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View Poll Results: Are you for or against the tax initiative
For tax initiative 10 27.78%
Against tax initiative 26 72.22%
Voters: 36. You may not vote on this poll

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Old 06-29-2012, 06:54 PM
 
Location: Sacramento
8,130 posts, read 5,204,479 times
Reputation: 5916

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Quote:
Originally Posted by Leonard64 View Post
The problem is that more money has not fixed the problem. The money is not the problem the teachers (read some teachers, the Union and the school administrators among other things) and the curriculum are the real areas that need to be addressed. If more money fixed it, CA would have had the best schools in the world with the best students graduating in mass of any country in the world. But ..... tain't the case. More money is the excuse not the need.

Here is the 1895 Salina, KS test. How many today in 12th grade could pass it (Ignoring KS specific questions).

8th GRADE FINAL EXAM

Grammar (Time, one hour)
1. Give nine rules for the use of Capital Letters.
2. Name the Parts of Speech and define those that have no Modifications.
3. Define Verse, Stanza and Paragraph.
4. What are the Principal Parts of a verb. Give Principal Parts of. lie, lay and run
5. Define Case, Illustrate each Case.
6. What is Punctuation? Give rules for principal marks of Punctuation.
7. Write a composition of about 150 words and show therein that you understand the practical use of the rules of grammar.

Arithmetic (Time, 1.25 hours)
1. Name and define the Fundamental Rules of Arithmetic.
2. A wagon box is 2 ft deep, 10 feet long and 3 ft. wide. How many bushels of wheat will it hold?
3. If a load of wheat weighs 3942 lbs., what is it worth at 50cts/bushel, deducting 1050lbs. for tare?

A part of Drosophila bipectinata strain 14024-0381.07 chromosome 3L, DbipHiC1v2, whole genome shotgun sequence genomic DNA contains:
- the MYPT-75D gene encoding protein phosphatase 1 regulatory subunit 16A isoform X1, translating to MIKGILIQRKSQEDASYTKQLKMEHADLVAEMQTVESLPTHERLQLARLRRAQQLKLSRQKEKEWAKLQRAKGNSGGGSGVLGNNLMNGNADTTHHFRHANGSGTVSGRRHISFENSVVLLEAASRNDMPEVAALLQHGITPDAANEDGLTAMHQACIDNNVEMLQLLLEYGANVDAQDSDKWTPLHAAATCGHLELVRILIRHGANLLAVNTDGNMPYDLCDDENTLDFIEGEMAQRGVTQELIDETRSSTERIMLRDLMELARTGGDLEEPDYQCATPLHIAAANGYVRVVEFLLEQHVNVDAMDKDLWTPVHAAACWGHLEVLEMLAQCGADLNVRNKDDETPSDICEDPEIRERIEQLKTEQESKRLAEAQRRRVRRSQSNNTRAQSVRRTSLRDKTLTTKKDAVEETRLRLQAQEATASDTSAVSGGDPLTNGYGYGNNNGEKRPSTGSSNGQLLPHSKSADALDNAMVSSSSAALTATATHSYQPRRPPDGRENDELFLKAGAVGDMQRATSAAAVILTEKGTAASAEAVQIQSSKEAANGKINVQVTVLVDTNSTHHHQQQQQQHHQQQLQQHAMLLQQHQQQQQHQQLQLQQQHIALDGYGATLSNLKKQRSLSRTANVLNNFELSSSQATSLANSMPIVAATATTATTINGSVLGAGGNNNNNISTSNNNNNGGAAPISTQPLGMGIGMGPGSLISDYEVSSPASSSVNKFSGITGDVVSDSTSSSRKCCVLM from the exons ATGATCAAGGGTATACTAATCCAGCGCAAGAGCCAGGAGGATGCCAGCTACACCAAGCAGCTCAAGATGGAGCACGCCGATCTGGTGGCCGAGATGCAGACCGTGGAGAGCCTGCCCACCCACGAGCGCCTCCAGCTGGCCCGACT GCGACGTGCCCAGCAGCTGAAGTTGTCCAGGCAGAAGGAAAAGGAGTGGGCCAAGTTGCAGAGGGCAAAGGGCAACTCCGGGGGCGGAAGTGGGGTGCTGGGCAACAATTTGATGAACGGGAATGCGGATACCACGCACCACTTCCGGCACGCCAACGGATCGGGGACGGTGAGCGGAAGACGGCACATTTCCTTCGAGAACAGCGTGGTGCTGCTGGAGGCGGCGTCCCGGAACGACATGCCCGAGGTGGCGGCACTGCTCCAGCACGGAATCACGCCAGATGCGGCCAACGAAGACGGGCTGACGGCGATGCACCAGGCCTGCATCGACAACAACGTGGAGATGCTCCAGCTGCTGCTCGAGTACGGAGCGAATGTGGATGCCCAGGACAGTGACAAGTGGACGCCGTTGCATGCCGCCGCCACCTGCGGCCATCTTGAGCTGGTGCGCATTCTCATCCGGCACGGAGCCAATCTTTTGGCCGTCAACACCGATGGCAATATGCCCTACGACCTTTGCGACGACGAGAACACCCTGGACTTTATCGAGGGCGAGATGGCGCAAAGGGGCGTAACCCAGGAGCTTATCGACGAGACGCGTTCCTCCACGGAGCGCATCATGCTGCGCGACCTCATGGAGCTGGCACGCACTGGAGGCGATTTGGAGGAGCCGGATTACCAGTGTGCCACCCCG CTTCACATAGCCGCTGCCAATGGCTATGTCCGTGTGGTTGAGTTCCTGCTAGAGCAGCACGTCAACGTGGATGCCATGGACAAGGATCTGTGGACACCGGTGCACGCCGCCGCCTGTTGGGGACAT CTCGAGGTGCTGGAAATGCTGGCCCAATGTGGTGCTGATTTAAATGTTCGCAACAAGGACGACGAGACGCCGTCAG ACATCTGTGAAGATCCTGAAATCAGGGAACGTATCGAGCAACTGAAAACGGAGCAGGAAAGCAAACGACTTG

4. District No. 33 has a valuation of $35,000. What is the necessary levy to carry on a school seven months at $50 per month, and have $104 for incidentals?
5. Find cost of 6720 lbs. coal at $6.00 per ton.
6. Find the interest of $512.60 for 8 months and 18 days at 7 percent.
7. What is the cost of 40 boards 12 inches wide and 16 ft. long at $20 per meter?
8 Find bank discount on $300 for! 90 days (no grace) at 10 percent.
9. What is the cost of a square farm at $15 per acre, the distance around which is 640 rods?
10. Write a Bank Check, a Promissory Note, and a Receipt.

U. S. History (Time, 45 minutes)
1. Give the epochs into which U. S. History is divided.
2. Give an account of the discovery of America by Columbus.
3. Relate the causes and results of the Revolutionary War.
4. Show the territorial growth of the United States.
5. Tell what you can of the history of Kansas.
6. Describe three of the most prominent battles of the Rebellion.
7. Who were the following: Morse, Whitney, Fulton, Bell, Lincoln, Penn, and Howe?
8. Name events connected with the following dates: 1607, 1620, 1800, 1849, 1865.

Orthography (Time, one hour)
1. What is meant by the following: Alphabet, phonetic, orthography, etymology, syllabication?
2. What are elementary sounds? How classified?
3. What are the following, and give examples of each: Trigraph, sub vocals, diphthong, cognate letters, linguals?
4. Give four substitutes for caret 'u! '.
5. Give two rules for spelling words with final 'e.' Name two exceptions under each rule.
6. Give two uses of silent letters in spelling. Illustrate each.
7. Define the following prefixes and use in connection with a word: bi, dis, mis, pre, semi, post, non, inter, mono, sup
8. Mark diacritically and divide into syllables the following, and name the sign that indicates the sound: card, ball, mercy, sir, odd, cell, rise, blood, fare, last.
9. Use the following correctly in sentences: cite, site, sight, fane,
fain, feign, vane, vain, vein, raze, raise, rays.
10. Write 10 words frequently mispronounced and indicate pronunciation by use of diacritical marks and by syllabication.

Geography (Time, one hour)
1. What is climate? Upon what does climate depend?
2. How do you account for the extremes of climate in Kansas?
3. Of what use are rivers? Of what use is the ocean?
4. Describe the mountains of North America.
5. Name and describe the following: Monrovia, Odessa, Denver, Manitoba, Hecla, Yukon, St. Helena, Juan Fernandez, Aspinwall & Orinoco.
6. Name and locate the principal trade centers of the U.S.
7. Name all the republics of Europeand give the capital of each.
8. Why is the Atlantic Coastcolder than the Pacific in the same latitude?
9. Describe the process by which the water of the ocean returns to the sources of rivers.
10. Describe the movements of the earth. Give the inclination of the earth.

Mind you today they do study subjects like; Heather Has Two Mommies.

Yes we have slipped badly.
Show ("Don't Randomly Capitalize Letters.");
n=1;
while (true) {
show(n "Don't Randomly Capitalize Letters.")
if (n==8) {break;}
n=n+1;
}